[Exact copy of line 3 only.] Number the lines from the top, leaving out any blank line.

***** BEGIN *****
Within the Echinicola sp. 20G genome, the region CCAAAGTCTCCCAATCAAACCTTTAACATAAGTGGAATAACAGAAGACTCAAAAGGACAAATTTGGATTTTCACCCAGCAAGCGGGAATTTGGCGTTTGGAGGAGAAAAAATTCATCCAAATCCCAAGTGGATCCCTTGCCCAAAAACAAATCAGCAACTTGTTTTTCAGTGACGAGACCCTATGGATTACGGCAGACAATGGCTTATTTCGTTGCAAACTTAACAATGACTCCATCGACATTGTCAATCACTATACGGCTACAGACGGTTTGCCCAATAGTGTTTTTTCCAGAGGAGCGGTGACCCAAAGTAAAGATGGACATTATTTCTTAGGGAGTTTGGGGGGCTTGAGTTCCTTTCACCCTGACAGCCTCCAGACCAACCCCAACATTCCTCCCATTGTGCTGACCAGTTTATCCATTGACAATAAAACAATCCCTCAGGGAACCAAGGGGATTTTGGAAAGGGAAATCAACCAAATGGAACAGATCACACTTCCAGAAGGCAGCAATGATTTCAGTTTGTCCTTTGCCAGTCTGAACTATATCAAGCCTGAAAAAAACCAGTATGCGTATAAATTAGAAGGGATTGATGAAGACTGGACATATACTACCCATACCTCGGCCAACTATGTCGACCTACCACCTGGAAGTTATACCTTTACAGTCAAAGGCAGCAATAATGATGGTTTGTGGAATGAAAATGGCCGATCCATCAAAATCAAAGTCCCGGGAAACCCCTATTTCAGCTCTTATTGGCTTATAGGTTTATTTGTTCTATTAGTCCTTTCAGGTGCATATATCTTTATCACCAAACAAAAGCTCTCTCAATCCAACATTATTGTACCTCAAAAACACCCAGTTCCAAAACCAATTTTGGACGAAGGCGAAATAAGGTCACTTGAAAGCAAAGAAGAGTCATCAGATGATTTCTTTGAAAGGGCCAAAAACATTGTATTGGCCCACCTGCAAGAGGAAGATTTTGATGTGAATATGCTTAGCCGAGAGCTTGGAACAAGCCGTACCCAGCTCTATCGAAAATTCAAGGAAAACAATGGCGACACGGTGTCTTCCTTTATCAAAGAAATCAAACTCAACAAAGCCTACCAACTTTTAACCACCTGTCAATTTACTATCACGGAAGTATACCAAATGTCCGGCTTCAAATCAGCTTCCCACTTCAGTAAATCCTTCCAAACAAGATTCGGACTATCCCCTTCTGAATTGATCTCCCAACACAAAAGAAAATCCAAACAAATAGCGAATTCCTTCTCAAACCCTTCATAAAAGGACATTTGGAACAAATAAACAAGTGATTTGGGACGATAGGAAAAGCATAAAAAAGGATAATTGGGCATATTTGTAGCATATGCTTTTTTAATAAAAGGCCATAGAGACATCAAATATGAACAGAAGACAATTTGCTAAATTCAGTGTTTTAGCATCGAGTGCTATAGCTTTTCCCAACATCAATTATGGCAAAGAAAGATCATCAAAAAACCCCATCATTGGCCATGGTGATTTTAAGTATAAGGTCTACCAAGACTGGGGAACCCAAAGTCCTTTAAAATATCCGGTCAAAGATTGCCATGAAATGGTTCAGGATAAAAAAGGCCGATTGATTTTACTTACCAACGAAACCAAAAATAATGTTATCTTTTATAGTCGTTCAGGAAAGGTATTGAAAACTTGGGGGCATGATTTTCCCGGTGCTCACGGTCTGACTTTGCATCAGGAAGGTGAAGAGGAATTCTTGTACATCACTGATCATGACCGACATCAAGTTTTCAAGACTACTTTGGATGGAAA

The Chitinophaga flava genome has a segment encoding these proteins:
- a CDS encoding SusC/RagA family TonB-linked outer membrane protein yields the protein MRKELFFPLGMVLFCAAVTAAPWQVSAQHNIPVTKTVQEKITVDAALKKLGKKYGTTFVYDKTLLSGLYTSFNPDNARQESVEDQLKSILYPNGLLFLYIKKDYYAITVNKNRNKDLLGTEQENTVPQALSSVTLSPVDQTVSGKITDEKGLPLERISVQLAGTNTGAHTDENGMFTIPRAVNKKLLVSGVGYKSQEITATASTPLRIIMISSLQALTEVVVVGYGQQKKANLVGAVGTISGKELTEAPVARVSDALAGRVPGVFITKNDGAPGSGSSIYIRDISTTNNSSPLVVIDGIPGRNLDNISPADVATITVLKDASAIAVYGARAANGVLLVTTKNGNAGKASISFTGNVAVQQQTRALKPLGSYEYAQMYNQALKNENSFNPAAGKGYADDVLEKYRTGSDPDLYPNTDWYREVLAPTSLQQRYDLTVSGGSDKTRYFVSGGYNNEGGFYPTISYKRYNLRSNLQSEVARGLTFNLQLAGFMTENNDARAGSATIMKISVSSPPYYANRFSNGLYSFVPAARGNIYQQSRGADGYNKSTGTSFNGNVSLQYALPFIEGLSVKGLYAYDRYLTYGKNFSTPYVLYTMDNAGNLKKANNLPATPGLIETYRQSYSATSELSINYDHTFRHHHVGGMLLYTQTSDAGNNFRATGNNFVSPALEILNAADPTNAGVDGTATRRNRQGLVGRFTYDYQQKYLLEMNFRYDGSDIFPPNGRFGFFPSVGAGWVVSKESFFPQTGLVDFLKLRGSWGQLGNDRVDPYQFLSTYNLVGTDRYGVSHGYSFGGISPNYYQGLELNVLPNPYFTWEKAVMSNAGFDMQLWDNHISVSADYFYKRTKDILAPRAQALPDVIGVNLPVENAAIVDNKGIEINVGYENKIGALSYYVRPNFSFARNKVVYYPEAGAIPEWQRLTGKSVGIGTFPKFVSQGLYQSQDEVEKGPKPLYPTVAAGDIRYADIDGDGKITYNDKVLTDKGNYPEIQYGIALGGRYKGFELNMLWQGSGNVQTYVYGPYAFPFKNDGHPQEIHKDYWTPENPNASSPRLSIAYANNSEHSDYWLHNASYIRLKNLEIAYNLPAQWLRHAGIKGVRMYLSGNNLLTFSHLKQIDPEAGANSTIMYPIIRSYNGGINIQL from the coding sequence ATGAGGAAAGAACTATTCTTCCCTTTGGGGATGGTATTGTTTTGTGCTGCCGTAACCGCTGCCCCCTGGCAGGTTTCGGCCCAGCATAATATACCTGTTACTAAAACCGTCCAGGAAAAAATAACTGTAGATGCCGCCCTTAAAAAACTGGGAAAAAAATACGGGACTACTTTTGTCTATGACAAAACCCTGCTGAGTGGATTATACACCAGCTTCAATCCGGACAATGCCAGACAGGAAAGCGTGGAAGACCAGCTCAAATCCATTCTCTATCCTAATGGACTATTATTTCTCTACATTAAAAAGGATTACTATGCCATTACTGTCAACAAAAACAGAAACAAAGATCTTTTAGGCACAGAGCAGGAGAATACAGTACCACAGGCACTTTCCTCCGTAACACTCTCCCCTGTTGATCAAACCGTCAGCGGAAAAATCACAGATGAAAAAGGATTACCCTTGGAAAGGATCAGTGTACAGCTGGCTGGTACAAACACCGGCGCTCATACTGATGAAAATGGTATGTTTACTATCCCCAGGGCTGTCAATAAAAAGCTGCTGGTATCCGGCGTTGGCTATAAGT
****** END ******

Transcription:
- a CDS encoding SusC/RagA family TonB-linked outer membrane protein yields the protein MRKELFFPLGMVLFCAAVTAAPWQVSAQHNIPVTKTVQEKITVDAALKKLGKKYGTTFVYDKTLLSGLYTSFNPDNARQESVEDQLKSILYPNGLLFLYIKKDYYAITVNKNRNKDLLGTEQENTVPQALSSVTLSPVDQTVSGKITDEKGLPLERISVQLAGTNTGAHTDENGMFTIPRAVNKKLLVSGVGYKSQEITATASTPLRIIMISSLQALTEVVVVGYGQQKKANLVGAVGTISGKELTEAPVARVSDALAGRVPGVFITKNDGAPGSGSSIYIRDISTTNNSSPLVVIDGIPGRNLDNISPADVATITVLKDASAIAVYGARAANGVLLVTTKNGNAGKASISFTGNVAVQQQTRALKPLGSYEYAQMYNQALKNENSFNPAAGKGYADDVLEKYRTGSDPDLYPNTDWYREVLAPTSLQQRYDLTVSGGSDKTRYFVSGGYNNEGGFYPTISYKRYNLRSNLQSEVARGLTFNLQLAGFMTENNDARAGSATIMKISVSSPPYYANRFSNGLYSFVPAARGNIYQQSRGADGYNKSTGTSFNGNVSLQYALPFIEGLSVKGLYAYDRYLTYGKNFSTPYVLYTMDNAGNLKKANNLPATPGLIETYRQSYSATSELSINYDHTFRHHHVGGMLLYTQTSDAGNNFRATGNNFVSPALEILNAADPTNAGVDGTATRRNRQGLVGRFTYDYQQKYLLEMNFRYDGSDIFPPNGRFGFFPSVGAGWVVSKESFFPQTGLVDFLKLRGSWGQLGNDRVDPYQFLSTYNLVGTDRYGVSHGYSFGGISPNYYQGLELNVLPNPYFTWEKAVMSNAGFDMQLWDNHISVSADYFYKRTKDILAPRAQALPDVIGVNLPVENAAIVDNKGIEINVGYENKIGALSYYVRPNFSFARNKVVYYPEAGAIPEWQRLTGKSVGIGTFPKFVSQGLYQSQDEVEKGPKPLYPTVAAGDIRYADIDGDGKITYNDKVLTDKGNYPEIQYGIALGGRYKGFELNMLWQGSGNVQTYVYGPYAFPFKNDGHPQEIHKDYWTPENPNASSPRLSIAYANNSEHSDYWLHNASYIRLKNLEIAYNLPAQWLRHAGIKGVRMYLSGNNLLTFSHLKQIDPEAGANSTIMYPIIRSYNGGINIQL from the coding sequence ATGAGGAAAGAACTATTCTTCCCTTTGGGGATGGTATTGTTTTGTGCTGCCGTAACCGCTGCCCCCTGGCAGGTTTCGGCCCAGCATAATATACCTGTTACTAAAACCGTCCAGGAAAAAATAACTGTAGATGCCGCCCTTAAAAAACTGGGAAAAAAATACGGGACTACTTTTGTCTATGACAAAACCCTGCTGAGTGGATTATACACCAGCTTCAATCCGGACAATGCCAGACAGGAAAGCGTGGAAGACCAGCTCAAATCCATTCTCTATCCTAATGGACTATTATTTCTCTACATTAAAAAGGATTACTATGCCATTACTGTCAACAAAAACAGAAACAAAGATCTTTTAGGCACAGAGCAGGAGAATACAGTACCACAGGCACTTTCCTCCGTAACACTCTCCCCTGTTGATCAAACCGTCAGCGGAAAAATCACAGATGAAAAAGGATTACCCTTGGAAAGGATCAGTGTACAGCTGGCTGGTACAAACACCGGCGCTCATACTGATGAAAATGGTATGTTTACTATCCCCAGGGCTGTCAATAAAAAGCTGCTGGTATCCGGCGTTGGCTATAAGT